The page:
Friday, January 23, 2015

"True Detective" Strengthens the Genre of Crime Fiction

by Pa Rock
Film Fan

I recently finished watching the entire eight-episode season of HBO's hit from last year, True Detective.   Set in the backwaters of Louisiana's Cajun country, this is the story of two policemen struggling to solve a bizarre murder, a strange trip that brings them into conflict with each other, the officers in their department, and a raft of local characters.  This bayou noir spans a period of seventeen years.

The two detectives are Rust Cohle, played by Matthew McConaughey, a troubled soul from Texas who arrives in Louisiana just in time to take part in this odd case, and Marty Hart, a Louisiana good-old-boy cop played by Woody Harrelson.  Rust Cohle is metaphysical in nature with a propensity to talk in circles, while Marty Hart is more direct.  Hart, for example, has no problem asking a jailer to leave a cell door unlocked so that he can beat the hell out of two young men who were found misbehaving with his daughter in a parked car.  ("You play a man's game, you pay a man's price,"  Hart told the two young men as he commenced pounding.)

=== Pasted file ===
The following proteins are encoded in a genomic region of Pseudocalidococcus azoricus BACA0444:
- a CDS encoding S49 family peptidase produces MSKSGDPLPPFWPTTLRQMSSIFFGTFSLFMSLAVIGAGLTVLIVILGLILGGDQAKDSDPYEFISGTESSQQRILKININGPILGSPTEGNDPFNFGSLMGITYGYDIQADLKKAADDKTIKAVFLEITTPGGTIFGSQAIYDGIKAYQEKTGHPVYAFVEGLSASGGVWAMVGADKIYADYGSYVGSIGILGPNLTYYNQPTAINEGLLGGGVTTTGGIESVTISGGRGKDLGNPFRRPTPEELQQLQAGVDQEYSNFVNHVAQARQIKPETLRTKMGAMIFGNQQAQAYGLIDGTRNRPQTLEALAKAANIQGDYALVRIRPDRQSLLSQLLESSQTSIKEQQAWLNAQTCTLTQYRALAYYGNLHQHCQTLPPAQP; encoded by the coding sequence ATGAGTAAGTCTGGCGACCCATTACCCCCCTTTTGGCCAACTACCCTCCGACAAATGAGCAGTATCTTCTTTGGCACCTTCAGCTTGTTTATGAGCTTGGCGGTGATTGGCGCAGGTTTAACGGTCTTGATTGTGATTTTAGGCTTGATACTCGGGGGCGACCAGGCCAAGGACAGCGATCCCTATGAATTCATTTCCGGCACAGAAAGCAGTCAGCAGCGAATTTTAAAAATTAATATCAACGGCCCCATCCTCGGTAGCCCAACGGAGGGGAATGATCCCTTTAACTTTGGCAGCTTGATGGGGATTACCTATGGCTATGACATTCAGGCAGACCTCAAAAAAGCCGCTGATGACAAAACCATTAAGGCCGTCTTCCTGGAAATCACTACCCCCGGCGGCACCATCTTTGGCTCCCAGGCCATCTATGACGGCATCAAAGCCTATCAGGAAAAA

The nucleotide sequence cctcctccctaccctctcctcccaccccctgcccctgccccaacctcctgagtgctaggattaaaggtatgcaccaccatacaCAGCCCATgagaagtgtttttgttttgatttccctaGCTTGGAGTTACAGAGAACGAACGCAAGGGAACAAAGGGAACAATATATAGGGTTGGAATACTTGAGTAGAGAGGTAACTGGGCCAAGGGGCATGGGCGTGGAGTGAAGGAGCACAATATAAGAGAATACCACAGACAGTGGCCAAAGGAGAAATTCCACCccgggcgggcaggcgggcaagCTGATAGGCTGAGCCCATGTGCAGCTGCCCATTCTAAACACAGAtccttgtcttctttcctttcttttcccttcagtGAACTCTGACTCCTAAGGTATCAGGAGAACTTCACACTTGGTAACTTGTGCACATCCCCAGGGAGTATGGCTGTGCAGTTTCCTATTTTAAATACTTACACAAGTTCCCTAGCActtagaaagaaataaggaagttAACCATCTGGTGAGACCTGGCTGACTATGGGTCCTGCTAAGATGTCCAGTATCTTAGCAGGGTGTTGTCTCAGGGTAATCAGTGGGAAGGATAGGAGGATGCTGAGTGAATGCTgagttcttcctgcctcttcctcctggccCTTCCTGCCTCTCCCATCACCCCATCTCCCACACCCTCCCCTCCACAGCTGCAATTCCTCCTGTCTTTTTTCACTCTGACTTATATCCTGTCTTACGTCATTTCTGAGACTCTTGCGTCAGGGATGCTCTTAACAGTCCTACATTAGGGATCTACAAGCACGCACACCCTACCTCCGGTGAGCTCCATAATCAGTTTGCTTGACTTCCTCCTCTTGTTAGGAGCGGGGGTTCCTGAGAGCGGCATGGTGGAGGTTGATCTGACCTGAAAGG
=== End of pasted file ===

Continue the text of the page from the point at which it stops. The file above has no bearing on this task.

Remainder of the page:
The case that brings the two disparate detectives together deals with child torture and murder, and it is steeped in Cajun religious lore.  Most of it is told from an over-the-shoulder perspective as the detectives are interviewed by state investigators who are trying to determine if the two local police officers broke laws during their protracted investigation.   In addition to the horrendous crime that is the focus of the series, the private lives of the detectives are also explored.

McConaughey's performance in particular is stellar.  His hospital scene in the eighth episode surpasses anything he did in Dallas Buyer's Club, the film which garnered him an Oscar for Best Actor.

The key element that makes True Detective  so strong is the writing.  Nic Pizzolatto did an amazing job creating and scripting this crime drama.  Pizzolatto, who at one time attended the University of Arkansas in Fayetteville, apparently pushed for this series to be filmed in the Missouri Ozarks, but it was relocated to Louisiana because that state's legislature created tax incentives to attract film projects there, while Missouri had not.  (The Missouri Legislature is awfully good about protecting its citizens from outside groups who might bring money, jobs, or respectability to the "Show Me" state.)

True Detective will be back in 2015, but with a new cast that will include Vince Vaughn and Colin Farrell as the detectives.  As long as HBO has the good sense to keep the same writer, it ought to be a hit!

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